Ex-lawyer blames Trump ‘dirty deeds’ as he gets 3 years

Donald Trump’s former lawyer apologised Wednesday for covering up the “dirty deeds” of his ex-boss as he was sentenced to three years for multiple crimes including hush money payments implicating the US president.

Pleading for leniency in a packed Manhattan courtroom before US District Court Judge William H. Pauley III, Michael Cohen said he had been led astray by misplaced admiration for Trump.

An emotional Cohen, 52, Trump’s longtime “fixer,” told the court he accepted responsibility for his personal crimes and “those involving the President of the United States of America.”

Cohen’s lawyers had argued for no jail time after he admitted charges brought by federal prosecutors in New York of tax evasion, providing false statements to a bank and illegal campaign contributions.

Cohen also pleaded guilty to making false statements to Congress — a charge stemming from Special Counsel Robert Mueller’s probe into whether Trump’s 2016 presidential campaign colluded with Russia to get him elected.


But Pauley said Cohen — as a lawyer — “should have known better” and sentenced him to three years in federal prison, ordering him to surrender to custody by March 6.

He was also ordered to pay $2 million in fines and restitution.

“Each of these crimes standing alone warrant considerable punishment,” Pauley said, adding that Cohen was “motivated by personal greed and ambition.”

“A significant term of imprisonment is fully justified in this highly publicised case to send a message,” the judge said.

Before Pauley passed sentence, Cohen addressed the court, saying it was his devotion to Trump that caused him to choose “a path of darkness over light.”

“Today is the day that I am getting my freedom back,” he said.

“I have been living in a personal and mental incarceration ever since the day that I accepted the offer to work for a real estate mogul whose business acumen I deeply admired,” Cohen said.

“I now realise there was little to admire,” he said.

‘Dirty deeds’

Cohen referred to a recent tweet from Trump calling him “weak,” saying his only weakness had been “blind loyalty” to his former boss.

“Time and time again I felt it was my duty to cover up his dirty deeds rather than to listen to my own inner voice and my moral compass,” he said.

Among the charges against Cohen was making secret payments to silence two women threatening to go public during the election campaign with claims they had affairs with Trump.

Cohen told prosecutors the payments totalling $280 000 to porn actress Stormy Daniels and former Playboy model Karen McDougal were made “in coordination with and at the direction” of Trump — referred to by prosecutors as “Individual-1.”

Both women have claimed to have had sexual encounters with Trump before he was the Republican candidate for president and prosecutors have characterised the payments as illegal campaign contributions intended to influence the election.

“Cohen deceived the voting public by hiding alleged facts that he believed would have had a substantial effect on the election,” prosecutors said.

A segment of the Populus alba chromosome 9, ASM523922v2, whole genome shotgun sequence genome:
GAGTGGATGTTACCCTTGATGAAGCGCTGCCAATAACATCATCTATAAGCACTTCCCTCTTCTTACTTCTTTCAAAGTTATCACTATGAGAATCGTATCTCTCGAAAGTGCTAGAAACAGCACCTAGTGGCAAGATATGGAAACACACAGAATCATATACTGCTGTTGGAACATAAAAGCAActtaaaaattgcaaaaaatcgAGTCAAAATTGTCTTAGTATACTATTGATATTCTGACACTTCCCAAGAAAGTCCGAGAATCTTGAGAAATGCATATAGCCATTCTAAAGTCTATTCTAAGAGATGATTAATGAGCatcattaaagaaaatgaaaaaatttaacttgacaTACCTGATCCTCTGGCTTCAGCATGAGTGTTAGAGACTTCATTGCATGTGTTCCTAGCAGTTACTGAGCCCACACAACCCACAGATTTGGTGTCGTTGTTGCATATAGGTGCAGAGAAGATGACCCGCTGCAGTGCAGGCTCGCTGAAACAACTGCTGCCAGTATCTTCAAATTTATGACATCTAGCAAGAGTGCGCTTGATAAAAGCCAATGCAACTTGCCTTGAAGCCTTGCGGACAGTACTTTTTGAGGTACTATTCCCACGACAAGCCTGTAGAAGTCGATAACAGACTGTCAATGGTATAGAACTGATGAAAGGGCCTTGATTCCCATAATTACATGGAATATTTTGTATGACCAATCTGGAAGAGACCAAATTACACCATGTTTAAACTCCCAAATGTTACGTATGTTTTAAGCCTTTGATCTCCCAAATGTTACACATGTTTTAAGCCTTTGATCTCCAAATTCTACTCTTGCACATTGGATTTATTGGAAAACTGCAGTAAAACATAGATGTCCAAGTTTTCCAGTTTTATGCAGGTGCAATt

The payment to McDougal was funnelled through American Media Inc, publisher of the National Enquirer, and prosecutors announced following Cohen’s sentencing that AMI had been granted immunity from prosecution in exchange for its cooperation.

Trump this week sought to minimise the importance of the payments to the two women saying they were a “simple private transaction” and were “wrongly” being called campaign contributions.

“Cohen just trying to get his sentence reduced,” Trump tweeted. “WITCH HUNT!”

There was no immediate reaction from Trump to Cohen’s sentencing.

Lied to Congress

While federal prosecutors said Cohen’s cooperation was limited and selective, the Special Counsel’s office said Cohen had “gone to significant lengths” to assist their investigation.

Last month, Cohen acknowledged that he had lied to Congress about his contacts with Russia during the election campaign about building a Trump Tower in Moscow and the extent of Trump’s own involvement in the negotiations.

Cohen, wearing a dark suit with a light blue tie, arrived for the sentencing with his wife, son and daughter, who was walking with a crutch. Other family members were also in the audience including his 83-year-old wheelchair-bound father.

For 12 years, Cohen was vice president of The Trump Organisation, the umbrella company for Trump’s real estate businesses, and one of the principal confidants of the New York billionaire.

Investigators raided Cohen’s offices and New York home in April, seizing stacks of documents and electronic devices.

© Agence France-Presse

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Catherine Ttriumph
Catherine Triomphe
Ms. Catherine Triomphe has been Chief Editor of The Europe-Africa Region at Agence France-Presse SA since June 2012. Ms. Triomphe joined AFP in 1990 as an economics correspondent before moving to the Moscow bureau. She joined Agence France-Presse SA's video service in 2001 before beginning a three-year stint in 2006 as news editor in the Brussels bureau. She later became deputy managing editor at Agence France-Presse SA.

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